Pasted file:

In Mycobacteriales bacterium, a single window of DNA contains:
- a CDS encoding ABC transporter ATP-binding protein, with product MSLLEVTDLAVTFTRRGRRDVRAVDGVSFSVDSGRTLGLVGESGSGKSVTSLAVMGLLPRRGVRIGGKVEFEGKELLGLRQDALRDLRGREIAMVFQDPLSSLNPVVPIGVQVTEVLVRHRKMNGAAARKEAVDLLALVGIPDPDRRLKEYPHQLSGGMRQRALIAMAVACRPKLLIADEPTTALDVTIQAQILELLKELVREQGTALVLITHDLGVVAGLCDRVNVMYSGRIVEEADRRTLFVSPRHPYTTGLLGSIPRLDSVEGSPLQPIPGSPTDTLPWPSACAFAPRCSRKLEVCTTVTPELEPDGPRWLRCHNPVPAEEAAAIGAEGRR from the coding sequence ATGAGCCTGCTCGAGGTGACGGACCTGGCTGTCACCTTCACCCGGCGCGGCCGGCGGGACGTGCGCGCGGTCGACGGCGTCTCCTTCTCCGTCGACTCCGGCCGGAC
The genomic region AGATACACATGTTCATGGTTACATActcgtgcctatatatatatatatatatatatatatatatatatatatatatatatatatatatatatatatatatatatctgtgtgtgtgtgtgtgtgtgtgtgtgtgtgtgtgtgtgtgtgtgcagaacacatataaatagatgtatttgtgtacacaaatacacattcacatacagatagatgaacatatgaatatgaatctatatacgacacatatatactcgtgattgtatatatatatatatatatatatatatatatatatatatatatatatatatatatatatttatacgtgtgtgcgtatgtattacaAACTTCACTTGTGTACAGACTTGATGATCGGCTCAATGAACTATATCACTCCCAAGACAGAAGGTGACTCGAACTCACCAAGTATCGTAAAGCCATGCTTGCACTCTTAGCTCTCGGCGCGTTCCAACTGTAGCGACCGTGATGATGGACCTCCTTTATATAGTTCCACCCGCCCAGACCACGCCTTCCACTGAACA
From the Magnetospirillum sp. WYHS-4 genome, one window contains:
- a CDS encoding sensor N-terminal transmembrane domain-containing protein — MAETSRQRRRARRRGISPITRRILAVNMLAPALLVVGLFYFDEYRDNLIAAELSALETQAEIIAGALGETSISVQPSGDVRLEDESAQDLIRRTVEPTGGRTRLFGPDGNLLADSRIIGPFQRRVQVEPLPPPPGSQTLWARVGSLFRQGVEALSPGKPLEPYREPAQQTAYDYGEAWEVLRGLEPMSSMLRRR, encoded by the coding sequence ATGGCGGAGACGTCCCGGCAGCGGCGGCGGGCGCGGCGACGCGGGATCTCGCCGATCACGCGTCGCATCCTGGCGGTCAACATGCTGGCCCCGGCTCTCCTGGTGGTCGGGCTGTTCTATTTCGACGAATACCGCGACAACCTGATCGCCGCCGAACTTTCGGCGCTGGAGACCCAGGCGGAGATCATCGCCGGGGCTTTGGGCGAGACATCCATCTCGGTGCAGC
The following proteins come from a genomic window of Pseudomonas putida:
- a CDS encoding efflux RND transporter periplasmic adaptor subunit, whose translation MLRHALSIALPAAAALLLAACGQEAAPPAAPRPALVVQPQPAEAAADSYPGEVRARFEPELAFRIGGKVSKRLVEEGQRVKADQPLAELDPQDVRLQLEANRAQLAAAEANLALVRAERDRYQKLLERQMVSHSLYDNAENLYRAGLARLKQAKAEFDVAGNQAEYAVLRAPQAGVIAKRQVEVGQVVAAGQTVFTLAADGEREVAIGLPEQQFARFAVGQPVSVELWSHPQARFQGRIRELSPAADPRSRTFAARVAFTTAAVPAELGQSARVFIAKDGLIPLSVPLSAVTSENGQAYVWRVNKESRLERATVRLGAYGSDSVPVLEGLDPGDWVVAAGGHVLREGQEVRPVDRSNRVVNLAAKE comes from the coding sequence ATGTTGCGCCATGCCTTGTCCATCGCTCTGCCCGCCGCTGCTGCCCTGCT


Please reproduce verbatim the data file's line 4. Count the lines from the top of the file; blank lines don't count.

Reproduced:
From the Magnetospirillum sp. WYHS-4 genome, one window contains: